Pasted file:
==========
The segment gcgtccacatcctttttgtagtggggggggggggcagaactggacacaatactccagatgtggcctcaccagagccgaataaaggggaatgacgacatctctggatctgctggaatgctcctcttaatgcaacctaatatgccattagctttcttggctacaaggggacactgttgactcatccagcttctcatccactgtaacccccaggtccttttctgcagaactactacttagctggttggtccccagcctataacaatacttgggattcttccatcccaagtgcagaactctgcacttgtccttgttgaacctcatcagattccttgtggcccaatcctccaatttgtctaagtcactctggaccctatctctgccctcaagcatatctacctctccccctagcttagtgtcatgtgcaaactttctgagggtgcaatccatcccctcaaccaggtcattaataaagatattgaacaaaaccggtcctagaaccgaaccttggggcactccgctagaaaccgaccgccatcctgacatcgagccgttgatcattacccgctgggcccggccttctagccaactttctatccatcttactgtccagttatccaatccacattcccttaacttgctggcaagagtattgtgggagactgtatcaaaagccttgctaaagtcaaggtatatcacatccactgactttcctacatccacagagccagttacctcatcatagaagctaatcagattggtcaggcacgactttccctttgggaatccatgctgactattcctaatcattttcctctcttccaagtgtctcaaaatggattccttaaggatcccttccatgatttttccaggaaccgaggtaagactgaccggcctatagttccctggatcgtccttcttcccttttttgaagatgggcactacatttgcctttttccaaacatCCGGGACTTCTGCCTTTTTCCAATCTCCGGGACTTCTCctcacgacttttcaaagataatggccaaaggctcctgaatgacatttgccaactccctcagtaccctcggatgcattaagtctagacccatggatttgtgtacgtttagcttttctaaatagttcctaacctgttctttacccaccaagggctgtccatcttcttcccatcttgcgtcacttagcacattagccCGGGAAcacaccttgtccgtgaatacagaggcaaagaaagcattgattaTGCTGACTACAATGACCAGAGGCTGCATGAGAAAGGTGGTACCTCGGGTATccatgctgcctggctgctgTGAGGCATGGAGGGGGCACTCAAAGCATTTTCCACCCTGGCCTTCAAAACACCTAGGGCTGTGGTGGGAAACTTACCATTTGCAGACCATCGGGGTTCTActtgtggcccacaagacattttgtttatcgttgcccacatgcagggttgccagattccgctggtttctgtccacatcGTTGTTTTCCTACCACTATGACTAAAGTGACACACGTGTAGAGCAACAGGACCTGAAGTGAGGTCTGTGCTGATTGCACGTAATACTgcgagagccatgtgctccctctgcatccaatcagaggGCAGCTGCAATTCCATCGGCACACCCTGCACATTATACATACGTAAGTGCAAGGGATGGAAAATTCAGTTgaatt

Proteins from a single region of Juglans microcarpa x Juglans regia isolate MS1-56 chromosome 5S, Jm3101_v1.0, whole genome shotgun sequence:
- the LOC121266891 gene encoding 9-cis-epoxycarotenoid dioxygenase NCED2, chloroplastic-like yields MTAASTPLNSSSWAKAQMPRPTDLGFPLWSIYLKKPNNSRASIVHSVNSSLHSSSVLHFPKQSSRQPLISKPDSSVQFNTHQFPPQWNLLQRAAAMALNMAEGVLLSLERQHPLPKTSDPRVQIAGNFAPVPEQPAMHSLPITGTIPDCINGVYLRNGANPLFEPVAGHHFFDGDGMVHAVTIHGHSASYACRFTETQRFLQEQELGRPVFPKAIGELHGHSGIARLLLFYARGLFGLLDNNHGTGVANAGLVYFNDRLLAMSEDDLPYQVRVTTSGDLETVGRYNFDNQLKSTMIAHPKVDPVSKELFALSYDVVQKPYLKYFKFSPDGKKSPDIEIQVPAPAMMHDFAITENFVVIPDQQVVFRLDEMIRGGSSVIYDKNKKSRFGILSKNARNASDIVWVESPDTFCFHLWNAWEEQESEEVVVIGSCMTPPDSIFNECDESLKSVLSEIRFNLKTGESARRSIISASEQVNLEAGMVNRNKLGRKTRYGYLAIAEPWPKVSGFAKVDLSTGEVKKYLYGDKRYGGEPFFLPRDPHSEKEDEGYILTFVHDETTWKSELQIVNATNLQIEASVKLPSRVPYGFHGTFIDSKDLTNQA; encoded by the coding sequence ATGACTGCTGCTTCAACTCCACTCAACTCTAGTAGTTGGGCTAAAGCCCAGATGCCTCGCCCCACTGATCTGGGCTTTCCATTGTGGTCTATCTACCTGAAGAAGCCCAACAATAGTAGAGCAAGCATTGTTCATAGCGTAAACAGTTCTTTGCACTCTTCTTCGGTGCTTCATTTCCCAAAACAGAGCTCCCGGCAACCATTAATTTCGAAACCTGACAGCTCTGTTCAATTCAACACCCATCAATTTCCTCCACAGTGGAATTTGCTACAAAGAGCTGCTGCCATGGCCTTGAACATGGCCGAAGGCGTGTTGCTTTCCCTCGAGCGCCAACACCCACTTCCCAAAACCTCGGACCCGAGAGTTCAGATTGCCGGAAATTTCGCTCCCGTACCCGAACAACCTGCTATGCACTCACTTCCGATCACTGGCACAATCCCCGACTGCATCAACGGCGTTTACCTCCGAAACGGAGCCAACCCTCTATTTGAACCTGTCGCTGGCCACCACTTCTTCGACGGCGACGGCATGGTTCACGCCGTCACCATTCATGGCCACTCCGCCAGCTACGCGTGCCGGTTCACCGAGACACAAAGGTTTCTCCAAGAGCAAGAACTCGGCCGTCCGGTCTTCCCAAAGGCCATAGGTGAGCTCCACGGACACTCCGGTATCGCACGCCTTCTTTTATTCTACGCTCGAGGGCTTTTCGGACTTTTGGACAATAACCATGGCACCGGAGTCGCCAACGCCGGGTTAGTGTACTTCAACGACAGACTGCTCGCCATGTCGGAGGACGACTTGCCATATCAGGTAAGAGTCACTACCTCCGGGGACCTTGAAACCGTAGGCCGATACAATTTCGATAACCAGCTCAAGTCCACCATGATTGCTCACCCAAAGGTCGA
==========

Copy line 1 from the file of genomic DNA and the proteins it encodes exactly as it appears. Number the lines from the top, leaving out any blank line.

The segment gcgtccacatcctttttgtagtggggggggggggcagaactggacacaatactccagatgtggcctcaccagagccgaataaaggggaatgacgacatctctggatctgctggaatgctcctcttaatgcaacctaatatgccattagctttcttggctacaaggggacactgttgactcatccagcttctcatccactgtaacccccaggtccttttctgcagaactactacttagctggttggtccccagcctataacaatacttgggattcttccatcccaagtgcagaactctgcacttgtccttgttgaacctcatcagattccttgtggcccaatcctccaatttgtctaagtcactctggaccctatctctgccctcaagcatatctacctctccccctagcttagtgtcatgtgcaaactttctgagggtgcaatccatcccctcaaccaggtcattaataaagatattgaacaaaaccggtcctagaaccgaaccttggggcactccgctagaaaccgaccgccatcctgacatcgagccgttgatcattacccgctgggcccggccttctagccaactttctatccatcttactgtccagttatccaatccacattcccttaacttgctggcaagagtattgtgggagactgtatcaaaagccttgctaaagtcaaggtatatcacatccactgactttcctacatccacagagccagttacctcatcatagaagctaatcagattggtcaggcacgactttccctttgggaatccatgctgactattcctaatcattttcctctcttccaagtgtctcaaaatggattccttaaggatcccttccatgatttttccaggaaccgaggtaagactgaccggcctatagttccctggatcgtccttcttcccttttttgaagatgggcactacatttgcctttttccaaacatCCGGGACTTCTGCCTTTTTCCAATCTCCGGGACTTCTCctcacgacttttcaaagataatggccaaaggctcctgaatgacatttgccaactccctcagtaccctcggatgcattaagtctagacccatggatttgtgtacgtttagcttttctaaatagttcctaacctgttctttacccaccaagggctgtccatcttcttcccatcttgcgtcacttagcacattagccCGGGAAcacaccttgtccgtgaatacagaggcaaagaaagcattgattaTGCTGACTACAATGACCAGAGGCTGCATGAGAAAGGTGGTACCTCGGGTATccatgctgcctggctgctgTGAGGCATGGAGGGGGCACTCAAAGCATTTTCCACCCTGGCCTTCAAAACACCTAGGGCTGTGGTGGGAAACTTACCATTTGCAGACCATCGGGGTTCTActtgtggcccacaagacattttgtttatcgttgcccacatgcagggttgccagattccgctggtttctgtccacatcGTTGTTTTCCTACCACTATGACTAAAGTGACACACGTGTAGAGCAACAGGACCTGAAGTGAGGTCTGTGCTGATTGCACGTAATACTgcgagagccatgtgctccctctgcatccaatcagaggGCAGCTGCAATTCCATCGGCACACCCTGCACATTATACATACGTAAGTGCAAGGGATGGAAAATTCAGTTgaatt